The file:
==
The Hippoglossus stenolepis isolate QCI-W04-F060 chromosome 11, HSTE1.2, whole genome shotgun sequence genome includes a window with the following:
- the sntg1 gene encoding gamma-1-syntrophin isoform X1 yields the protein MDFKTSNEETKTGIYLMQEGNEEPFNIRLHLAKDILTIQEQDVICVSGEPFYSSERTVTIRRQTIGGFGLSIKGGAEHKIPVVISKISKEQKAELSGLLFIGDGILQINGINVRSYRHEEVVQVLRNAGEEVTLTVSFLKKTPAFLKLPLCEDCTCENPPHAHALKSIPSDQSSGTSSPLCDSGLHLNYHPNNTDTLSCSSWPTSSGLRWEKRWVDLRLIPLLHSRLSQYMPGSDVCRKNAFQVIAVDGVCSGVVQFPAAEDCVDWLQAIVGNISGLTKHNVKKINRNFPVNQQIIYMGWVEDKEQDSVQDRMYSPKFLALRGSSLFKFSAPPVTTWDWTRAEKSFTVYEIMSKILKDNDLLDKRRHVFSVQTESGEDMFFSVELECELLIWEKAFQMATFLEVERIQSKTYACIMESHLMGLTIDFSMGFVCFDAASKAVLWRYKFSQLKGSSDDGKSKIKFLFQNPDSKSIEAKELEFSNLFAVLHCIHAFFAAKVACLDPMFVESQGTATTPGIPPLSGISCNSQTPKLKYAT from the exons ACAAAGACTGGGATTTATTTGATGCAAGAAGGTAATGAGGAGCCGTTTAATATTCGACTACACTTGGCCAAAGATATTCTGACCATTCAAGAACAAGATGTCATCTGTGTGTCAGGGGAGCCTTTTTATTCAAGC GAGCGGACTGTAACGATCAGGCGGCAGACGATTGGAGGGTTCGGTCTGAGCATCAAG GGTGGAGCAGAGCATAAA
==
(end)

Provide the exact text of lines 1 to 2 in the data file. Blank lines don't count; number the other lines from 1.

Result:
The Hippoglossus stenolepis isolate QCI-W04-F060 chromosome 11, HSTE1.2, whole genome shotgun sequence genome includes a window with the following:
- the sntg1 gene encoding gamma-1-syntrophin isoform X1 yields the protein MDFKTSNEETKTGIYLMQEGNEEPFNIRLHLAKDILTIQEQDVICVSGEPFYSSERTVTIRRQTIGGFGLSIKGGAEHKIPVVISKISKEQKAELSGLLFIGDGILQINGINVRSYRHEEVVQVLRNAGEEVTLTVSFLKKTPAFLKLPLCEDCTCENPPHAHALKSIPSDQSSGTSSPLCDSGLHLNYHPNNTDTLSCSSWPTSSGLRWEKRWVDLRLIPLLHSRLSQYMPGSDVCRKNAFQVIAVDGVCSGVVQFPAAEDCVDWLQAIVGNISGLTKHNVKKINRNFPVNQQIIYMGWVEDKEQDSVQDRMYSPKFLALRGSSLFKFSAPPVTTWDWTRAEKSFTVYEIMSKILKDNDLLDKRRHVFSVQTESGEDMFFSVELECELLIWEKAFQMATFLEVERIQSKTYACIMESHLMGLTIDFSMGFVCFDAASKAVLWRYKFSQLKGSSDDGKSKIKFLFQNPDSKSIEAKELEFSNLFAVLHCIHAFFAAKVACLDPMFVESQGTATTPGIPPLSGISCNSQTPKLKYAT from the exons ACAAAGACTGGGATTTATTTGATGCAAGAAGGTAATGAGGAGCCGTTTAATATTCGACTACACTTGGCCAAAGATATTCTGACCATTCAAGAACAAGATGTCATCTGTGTGTCAGGGGAGCCTTTTTATTCAAGC GAGCGGACTGTAACGATCAGGCGGCAGACGATTGGAGGGTTCGGTCTGAGCATCAAG GGTGGAGCAGAGCATAAA